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creativity

Wonder: How writers can handle rejection

“It is not the critic who counts; not the man who points out how the strong man stumbles, or where the doer of deeds could have done them better. The credit belongs to the man who is actually in the arena, whose face is marred by dust and sweat and blood; who strives valiantly; who errs, who comes short again and again, because there is no effort without error and shortcoming; but who does actually strive to do the deeds; who knows great enthusiasms, the great devotions; who spends himself in a worthy cause; who at the best knows in the end the triumph of high achievement, and who at the worst, if he fails, at least fails while daring greatly, so that his place shall never be with those cold and timid souls who neither know victory nor defeat.” ~Theodore Roosevelt

As a writer and an artist, I get rejected every day in one form or another because that’s what happens when you put your work out into the world every day. Critics are everywhere. I am still inspired to keep going because I create the work I want to read. I write the stories I most wanted to believe in, and that belief is a shield and a sword against any rejection. All artists in every medium need that belief.

If you’re struggling now to get your work out into the world or dealing with rejection on any level, keep these words from Theodore Roosevelt close to your heart. They help me keep my head up and my fingers tapping on the keys.

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About Christa Avampato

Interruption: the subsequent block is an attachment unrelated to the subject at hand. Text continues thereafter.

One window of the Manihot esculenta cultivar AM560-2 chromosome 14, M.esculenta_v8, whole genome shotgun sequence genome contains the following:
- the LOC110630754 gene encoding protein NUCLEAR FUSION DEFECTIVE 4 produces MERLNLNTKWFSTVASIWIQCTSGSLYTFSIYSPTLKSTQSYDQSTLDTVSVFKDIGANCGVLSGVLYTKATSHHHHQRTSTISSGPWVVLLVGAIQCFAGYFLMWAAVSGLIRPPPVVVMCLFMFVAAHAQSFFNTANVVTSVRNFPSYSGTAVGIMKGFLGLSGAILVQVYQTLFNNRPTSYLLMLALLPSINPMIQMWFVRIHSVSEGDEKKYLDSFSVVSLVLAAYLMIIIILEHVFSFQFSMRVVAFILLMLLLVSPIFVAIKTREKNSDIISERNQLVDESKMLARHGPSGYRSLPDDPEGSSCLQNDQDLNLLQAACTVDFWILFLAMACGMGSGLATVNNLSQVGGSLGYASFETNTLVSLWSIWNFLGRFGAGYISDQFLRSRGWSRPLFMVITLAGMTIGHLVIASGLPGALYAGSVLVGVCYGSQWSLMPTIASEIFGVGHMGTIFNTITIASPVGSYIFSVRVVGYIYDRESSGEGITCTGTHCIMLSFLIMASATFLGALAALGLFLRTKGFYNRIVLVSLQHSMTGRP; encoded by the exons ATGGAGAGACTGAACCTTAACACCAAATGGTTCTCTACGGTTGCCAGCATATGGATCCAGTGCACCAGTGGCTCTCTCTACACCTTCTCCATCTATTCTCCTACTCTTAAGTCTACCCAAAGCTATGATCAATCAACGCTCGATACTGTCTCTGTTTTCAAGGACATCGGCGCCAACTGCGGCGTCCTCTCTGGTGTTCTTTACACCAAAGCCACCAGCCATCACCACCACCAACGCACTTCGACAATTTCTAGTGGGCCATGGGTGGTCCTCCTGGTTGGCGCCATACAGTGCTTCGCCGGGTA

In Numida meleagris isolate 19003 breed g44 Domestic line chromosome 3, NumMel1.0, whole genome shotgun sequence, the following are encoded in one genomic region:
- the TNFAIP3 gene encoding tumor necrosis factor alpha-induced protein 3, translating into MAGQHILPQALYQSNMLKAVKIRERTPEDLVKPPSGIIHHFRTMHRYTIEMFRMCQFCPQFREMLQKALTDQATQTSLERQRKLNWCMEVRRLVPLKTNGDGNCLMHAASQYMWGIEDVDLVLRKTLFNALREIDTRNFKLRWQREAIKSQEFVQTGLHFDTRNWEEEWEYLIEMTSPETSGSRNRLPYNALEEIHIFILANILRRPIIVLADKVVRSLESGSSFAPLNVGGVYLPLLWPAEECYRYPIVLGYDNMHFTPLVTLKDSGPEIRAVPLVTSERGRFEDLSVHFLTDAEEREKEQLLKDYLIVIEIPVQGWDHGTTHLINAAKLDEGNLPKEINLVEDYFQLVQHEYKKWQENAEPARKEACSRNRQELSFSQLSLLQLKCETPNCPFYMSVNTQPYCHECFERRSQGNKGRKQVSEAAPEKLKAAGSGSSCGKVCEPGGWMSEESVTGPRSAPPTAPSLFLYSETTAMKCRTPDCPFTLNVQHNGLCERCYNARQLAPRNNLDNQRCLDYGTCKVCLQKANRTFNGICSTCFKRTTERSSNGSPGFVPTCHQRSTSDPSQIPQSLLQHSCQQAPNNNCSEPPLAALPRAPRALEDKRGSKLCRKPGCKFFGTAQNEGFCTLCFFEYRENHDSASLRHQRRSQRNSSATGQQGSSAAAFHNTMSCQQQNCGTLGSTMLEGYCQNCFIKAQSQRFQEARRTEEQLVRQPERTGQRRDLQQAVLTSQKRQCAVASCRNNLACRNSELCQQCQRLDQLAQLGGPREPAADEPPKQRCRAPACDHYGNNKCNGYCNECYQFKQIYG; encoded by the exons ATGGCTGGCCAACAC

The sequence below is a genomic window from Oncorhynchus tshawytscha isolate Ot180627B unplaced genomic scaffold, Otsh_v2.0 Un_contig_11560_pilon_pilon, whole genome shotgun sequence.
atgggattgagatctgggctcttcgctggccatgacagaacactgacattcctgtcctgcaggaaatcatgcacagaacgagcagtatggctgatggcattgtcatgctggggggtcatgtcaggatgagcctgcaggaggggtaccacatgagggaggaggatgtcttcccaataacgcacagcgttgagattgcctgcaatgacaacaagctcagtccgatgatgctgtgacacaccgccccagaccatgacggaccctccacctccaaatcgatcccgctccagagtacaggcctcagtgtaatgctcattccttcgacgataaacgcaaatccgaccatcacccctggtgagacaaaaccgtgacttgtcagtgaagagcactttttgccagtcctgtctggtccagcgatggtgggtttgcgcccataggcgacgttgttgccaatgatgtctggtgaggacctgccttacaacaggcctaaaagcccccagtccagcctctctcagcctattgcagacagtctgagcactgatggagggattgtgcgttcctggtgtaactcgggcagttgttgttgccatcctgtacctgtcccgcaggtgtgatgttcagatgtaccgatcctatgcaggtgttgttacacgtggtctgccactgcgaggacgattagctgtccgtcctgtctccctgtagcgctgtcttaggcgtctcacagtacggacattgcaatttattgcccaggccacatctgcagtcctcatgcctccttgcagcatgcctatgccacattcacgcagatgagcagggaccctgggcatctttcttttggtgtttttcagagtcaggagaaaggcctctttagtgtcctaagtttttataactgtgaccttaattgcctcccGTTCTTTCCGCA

I make a living in business and I make a life as a writer, artist, and yogi. I use my business and storytelling skills to build a better world. My first novel, Emerson Page and Where the Light Enters, will be published in the Fall of 2017 by Thumbkin Prints, a children's and YA imprint of Possibilities Publishing Co. My creative career has stretched across Capitol Hill, Broadway theatre, education, nonprofit fundraising, health and wellness, and Fortune 500 companies in retail, media, and financial services. In every experience, I have used my sense of and respect for elegant design to develop meaningful products, services, program, and events to help people live happier, healthier lives. A recovering multi-tasker, I am a proud alum of UPenn (BA) and the Darden School at UVA (MBA). When not in front of my Mac, I’m on my yoga mat, walking my rescue dog, Phineas, traveling with a purpose, or practicing the high-art of people watching. I am proud to New York City my home, and I've been called the happiest New Yorker by friends and strangers alike. They're right. Follow my adventures on Twitter at https://twitter.com/christanyc and Instagram at https://instagram.com/christarosenyc.

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This week, the many different threads at my job started to connect. It’s immensely gratifying to learn a large and complex technology platform, all for the sake of bringing more art, theater, music, and dance to more people. The vertical learning curve is becoming a little less vertical. Or maybe I am just becoming a more adept climber.

This idea of scaling walls reminded me of this sign I saw a few months ago when I was shoulder-deep in my job search, including interviewing for my current job. I wasn’t sure what would happen in my search, or what I would do about what would happen when it did happen. (This is how my mind works. It’s in a constant state of whirring.) What I needed was a sign, so I asked for one as I made my way up Fifth Avenue from the New York Public Library to the Metropolitan Museum of Art. That’s when I saw this sign in the North Face storefront: Walls are meant for climbing. And about 30 minutes later, I heard from my now current job that I was moving on to the next and final round. Less than a week later, they offered me the job.

It’s this sense of optimism, asking the Universe for guidance, and then opening our eyes and ears to take in the wisdom around us that we have to take with us everywhere we go, into every situation that we face. We may not always be successful though our odds dramatically increase when we can look at a wall not as a roadblock, but as a reason to smile. I got this. You got this. We all got this.

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